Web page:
Skip to comments.Penn State’s Urschel serves as keynote speaker at Big Ten luncheon
Posted on 07/26/2013 4:44:47 AM PDT by FlJoePa
CHICAGO Penn State senior linebacker Glenn Carson expected nothing short of a informative and motivational speech.
His teammate, John Urschel, was giving the keynote address on behalf of the players at the Big Ten Kickoff Luncheon later that day.
Urschel, a 2009 Canisius High graduate, doesnt shy away from breaking the mold of the typical offensive lineman.
In his fifth season, the first-team All-Big Ten guard and first-team CoSIDA Academic All-American graduated in three years with a bachelors degree in mathematics, received his masters in math in his fourth year and currently is working on his second masters in math education all while maintaining a 4.0 average.
In the spring semester, Urschel taught a section of Math 041 an undergraduate Trigonometry and Analytic Geometry course at Penn State three days a week. Urschel had a paper published earlier this year in the journal, Celestial Mechanics and Dynamical Astronomy.
Hes really motivated, Carson said of Urschel. He loves Math. Hes kind of inspiring. If somebody can get that into Mathematics and school, then theres no reason why anyone shouldnt be able to pass a class and stay eligible. Hes not your typical football player. Sometimes hes so smart for his own good that he has trouble understanding really simple concepts.
Urschel, a former All-WNY player and Trench Trophy winner, quickly brought the nearly 2,000 fans, coaches and players to laughter in the opening minute of his speech Thursday.
I took a course in public speaking in my sophomore year, but fortunately for me it was online, Urschel said.
Urschel, much like his background, took a different stance than the two previous keynote speakers. Michigan quarterback Denard Robinson gave an emotional speech detailing his rough upbringing in 2011. Michigan State quarterback Kirk Cousins elected to focus on several issues in college football last year, including the need to be a role model.
But Urschel centered his six-minute speech on four topics.
There should be four goals: to master your craft as a football player; to make your mark in your community; to help the young players that follow in your footsteps; and to prepare for the day that your football career ends, Urschel said.
The 22-year-old Urschel, who started all 12 games at right guard last year, closed his speech with a plea for football players to break traditional stereotypes.
At some point in every mans career, you begin to think about how you will be remembered, Urschel said. I truly believe in leaving this world a little better than when you found it, whether its through community service or outreach programs or charity programs. Dont limit yourself to the stereotypes the media has created for you. Dont listen to what the outside world tells you what football players are supposed to do. Aspire for something greater.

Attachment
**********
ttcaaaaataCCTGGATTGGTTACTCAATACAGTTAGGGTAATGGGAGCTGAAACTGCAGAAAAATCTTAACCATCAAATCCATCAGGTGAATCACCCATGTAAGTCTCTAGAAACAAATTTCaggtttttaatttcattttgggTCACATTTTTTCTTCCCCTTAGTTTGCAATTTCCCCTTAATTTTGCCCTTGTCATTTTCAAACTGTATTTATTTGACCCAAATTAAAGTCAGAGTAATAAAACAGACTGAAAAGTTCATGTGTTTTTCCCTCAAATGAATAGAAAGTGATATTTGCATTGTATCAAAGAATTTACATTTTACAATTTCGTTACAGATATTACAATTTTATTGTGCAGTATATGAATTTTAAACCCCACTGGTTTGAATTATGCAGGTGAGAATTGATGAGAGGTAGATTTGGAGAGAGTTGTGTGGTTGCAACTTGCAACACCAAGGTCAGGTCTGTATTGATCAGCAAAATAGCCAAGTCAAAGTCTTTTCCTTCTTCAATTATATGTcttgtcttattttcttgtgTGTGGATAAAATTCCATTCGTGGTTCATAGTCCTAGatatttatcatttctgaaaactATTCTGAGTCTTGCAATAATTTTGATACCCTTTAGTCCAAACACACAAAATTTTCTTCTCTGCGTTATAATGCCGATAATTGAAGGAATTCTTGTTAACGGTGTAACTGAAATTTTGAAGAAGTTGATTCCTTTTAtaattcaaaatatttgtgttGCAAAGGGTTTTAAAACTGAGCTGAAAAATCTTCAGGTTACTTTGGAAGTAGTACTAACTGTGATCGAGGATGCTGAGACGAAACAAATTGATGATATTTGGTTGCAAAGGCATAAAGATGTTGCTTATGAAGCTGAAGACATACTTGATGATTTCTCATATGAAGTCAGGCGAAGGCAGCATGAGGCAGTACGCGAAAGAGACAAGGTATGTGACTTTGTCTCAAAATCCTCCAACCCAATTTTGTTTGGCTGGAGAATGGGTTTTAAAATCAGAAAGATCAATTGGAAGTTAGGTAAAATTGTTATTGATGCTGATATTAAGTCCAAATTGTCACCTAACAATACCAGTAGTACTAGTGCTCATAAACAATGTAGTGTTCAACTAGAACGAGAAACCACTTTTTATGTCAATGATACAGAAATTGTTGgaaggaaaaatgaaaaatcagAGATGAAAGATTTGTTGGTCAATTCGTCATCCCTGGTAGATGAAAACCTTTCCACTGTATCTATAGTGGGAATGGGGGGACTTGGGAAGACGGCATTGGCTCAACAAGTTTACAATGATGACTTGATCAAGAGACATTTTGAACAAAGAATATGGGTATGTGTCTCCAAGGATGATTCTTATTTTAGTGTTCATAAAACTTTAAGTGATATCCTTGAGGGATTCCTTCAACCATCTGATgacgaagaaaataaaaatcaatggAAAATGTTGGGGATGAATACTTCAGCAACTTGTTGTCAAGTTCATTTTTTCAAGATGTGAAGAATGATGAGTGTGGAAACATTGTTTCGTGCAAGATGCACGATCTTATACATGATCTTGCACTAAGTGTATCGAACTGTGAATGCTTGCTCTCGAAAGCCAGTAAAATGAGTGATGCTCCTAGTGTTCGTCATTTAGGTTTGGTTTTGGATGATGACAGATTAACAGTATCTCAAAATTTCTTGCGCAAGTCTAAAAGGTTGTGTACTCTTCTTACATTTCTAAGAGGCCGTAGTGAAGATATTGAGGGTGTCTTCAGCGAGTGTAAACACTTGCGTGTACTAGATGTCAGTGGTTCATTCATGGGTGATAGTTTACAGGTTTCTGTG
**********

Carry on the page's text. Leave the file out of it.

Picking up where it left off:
As the anchor on Penn States offensive line, Urschel talked about his own legacy at Penn State during the one-on-one roundtable media sessions before the luncheon. Urschel was recently named to the Outland and Rotary Lombardi watch lists.
The Nittany Lions finished with an 8-4 mark last year, exceeding expectations after a troubling period that included the Jerry Sandusky scandal and the death of icon Joe Paterno.
Weve all moved on and were excited about the upcoming season and making our mark at Penn State, he said. Were hoping to build on last years success.
Perhaps it’s just the way I’m reading this article but it seems the writer exposes himself as a football know-nothing when making the statement about the “typical football lineman” and trying to mean “dumb jock.” As a whole, the OL players are at the top of the food chain for smarts in the football world. Obviously, Urschel is on the far right side of the intelligence distribution chart, making him an outlier but Urschel’s speech is still inspiring and on point. Anybody can make much more of themselves if they set aside any internal thinking or societal messages that trap them into a behavior or lifestyle that doesn’t lead to personal growth.
I think left tackles are probably smarter than other lineman (on both sides of the ball), and QB’s are probably smarter than other skill position players. But it’s usually “Football IQ” that matters most anyway - at least to the NFL.
Urschel is just on a different level. Obtaining two masters degrees in 5 years w/ a 4.0 in Mathematics isn’t something you see very often.
I’m very proud he’s a Penn Stater and he seems very proud of his University as well. He’s what you want, and I wish there were a thousand more of him out there.
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